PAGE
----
- The Washington Times - Monday, March 25, 2013


I found it interesting that scientists recently discovered their long-sought-after “God particle” when they smashed minuscule particles of nuclear matter together and recorded the resultant debris from those collisions (” ‘God particle’: Confirmation is ‘achingly close,’ ” Web, March 6). While scientists have stated that they haven’t actually seen this particle, they know it exists nonetheless through indirect evidence.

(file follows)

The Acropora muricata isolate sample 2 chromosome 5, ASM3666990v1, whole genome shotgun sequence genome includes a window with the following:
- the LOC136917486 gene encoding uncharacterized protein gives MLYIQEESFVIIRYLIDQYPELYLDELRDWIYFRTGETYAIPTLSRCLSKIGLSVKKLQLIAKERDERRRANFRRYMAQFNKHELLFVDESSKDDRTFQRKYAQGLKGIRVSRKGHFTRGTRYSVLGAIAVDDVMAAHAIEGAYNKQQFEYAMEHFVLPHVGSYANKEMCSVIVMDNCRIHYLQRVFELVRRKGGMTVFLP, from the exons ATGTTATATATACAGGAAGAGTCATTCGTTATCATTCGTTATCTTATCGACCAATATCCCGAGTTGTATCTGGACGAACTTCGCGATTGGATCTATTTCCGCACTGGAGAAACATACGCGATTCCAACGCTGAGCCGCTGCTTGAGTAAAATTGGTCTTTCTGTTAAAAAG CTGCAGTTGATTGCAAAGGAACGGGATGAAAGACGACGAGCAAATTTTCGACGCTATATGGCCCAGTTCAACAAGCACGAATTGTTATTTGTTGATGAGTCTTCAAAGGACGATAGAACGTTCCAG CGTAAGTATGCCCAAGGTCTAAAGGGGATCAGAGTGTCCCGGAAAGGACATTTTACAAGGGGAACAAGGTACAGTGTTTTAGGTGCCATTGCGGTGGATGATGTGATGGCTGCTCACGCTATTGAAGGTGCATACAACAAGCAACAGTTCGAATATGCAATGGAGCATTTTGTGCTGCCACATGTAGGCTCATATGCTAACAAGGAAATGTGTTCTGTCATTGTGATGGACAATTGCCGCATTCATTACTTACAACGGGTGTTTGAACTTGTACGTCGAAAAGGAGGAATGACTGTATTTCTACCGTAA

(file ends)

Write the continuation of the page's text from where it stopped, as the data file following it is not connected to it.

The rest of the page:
More than likely, these scientists will award each other with Nobel Prizes and additional accolades that highlight their newfound belief in the existence of this “God particle.” This discovery, while noteworthy in itself, belies the fact that most scientists and many in academia find a belief in a God reprehensible and childish — even though many people look for evidence of a personal God in the exact same fashion that particle physicists looked for their “God particle” — through indirect evidence.





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